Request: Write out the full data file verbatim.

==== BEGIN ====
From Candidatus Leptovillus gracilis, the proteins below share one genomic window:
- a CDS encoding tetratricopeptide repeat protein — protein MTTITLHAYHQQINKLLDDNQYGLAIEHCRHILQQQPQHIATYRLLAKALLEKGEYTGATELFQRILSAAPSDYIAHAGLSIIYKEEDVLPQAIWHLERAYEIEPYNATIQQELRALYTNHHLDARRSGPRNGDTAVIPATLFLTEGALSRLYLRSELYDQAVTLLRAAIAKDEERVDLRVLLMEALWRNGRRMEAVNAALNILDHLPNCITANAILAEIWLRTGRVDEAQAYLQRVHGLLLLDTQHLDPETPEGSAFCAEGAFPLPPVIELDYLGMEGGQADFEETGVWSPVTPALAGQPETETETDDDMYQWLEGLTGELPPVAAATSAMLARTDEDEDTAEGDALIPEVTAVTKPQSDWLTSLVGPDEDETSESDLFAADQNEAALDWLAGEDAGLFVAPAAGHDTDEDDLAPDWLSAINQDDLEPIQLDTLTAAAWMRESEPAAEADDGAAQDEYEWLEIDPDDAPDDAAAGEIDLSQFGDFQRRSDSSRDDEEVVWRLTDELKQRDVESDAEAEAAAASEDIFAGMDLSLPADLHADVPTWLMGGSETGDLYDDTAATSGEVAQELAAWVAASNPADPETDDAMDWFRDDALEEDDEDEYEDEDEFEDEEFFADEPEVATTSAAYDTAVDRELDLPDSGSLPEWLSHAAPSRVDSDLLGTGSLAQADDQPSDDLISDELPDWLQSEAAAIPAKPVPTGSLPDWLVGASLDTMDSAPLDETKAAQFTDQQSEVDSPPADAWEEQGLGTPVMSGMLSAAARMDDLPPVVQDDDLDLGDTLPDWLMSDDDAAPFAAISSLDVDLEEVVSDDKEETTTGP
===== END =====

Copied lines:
From Candidatus Leptovillus gracilis, the proteins below share one genomic window:
- a CDS encoding tetratricopeptide repeat protein — protein MTTITLHAYHQQINKLLDDNQYGLAIEHCRHILQQQPQHIATYRLLAKALLEKGEYTGATELFQRILSAAPSDYIAHAGLSIIYKEEDVLPQAIWHLERAYEIEPYNATIQQELRALYTNHHLDARRSGPRNGDTAVIPATLFLTEGALSRLYLRSELYDQAVTLLRAAIAKDEERVDLRVLLMEALWRNGRRMEAVNAALNILDHLPNCITANAILAEIWLRTGRVDEAQAYLQRVHGLLLLDTQHLDPETPEGSAFCAEGAFPLPPVIELDYLGMEGGQADFEETGVWSPVTPALAGQPETETETDDDMYQWLEGLTGELPPVAAATSAMLARTDEDEDTAEGDALIPEVTAVTKPQSDWLTSLVGPDEDETSESDLFAADQNEAALDWLAGEDAGLFVAPAAGHDTDEDDLAPDWLSAINQDDLEPIQLDTLTAAAWMRESEPAAEADDGAAQDEYEWLEIDPDDAPDDAAAGEIDLSQFGDFQRRSDSSRDDEEVVWRLTDELKQRDVESDAEAEAAAASEDIFAGMDLSLPADLHADVPTWLMGGSETGDLYDDTAATSGEVAQELAAWVAASNPADPETDDAMDWFRDDALEEDDEDEYEDEDEFEDEEFFADEPEVATTSAAYDTAVDRELDLPDSGSLPEWLSHAAPSRVDSDLLGTGSLAQADDQPSDDLISDELPDWLQSEAAAIPAKPVPTGSLPDWLVGASLDTMDSAPLDETKAAQFTDQQSEVDSPPADAWEEQGLGTPVMSGMLSAAARMDDLPPVVQDDDLDLGDTLPDWLMSDDDAAPFAAISSLDVDLEEVVSDDKEETTTGP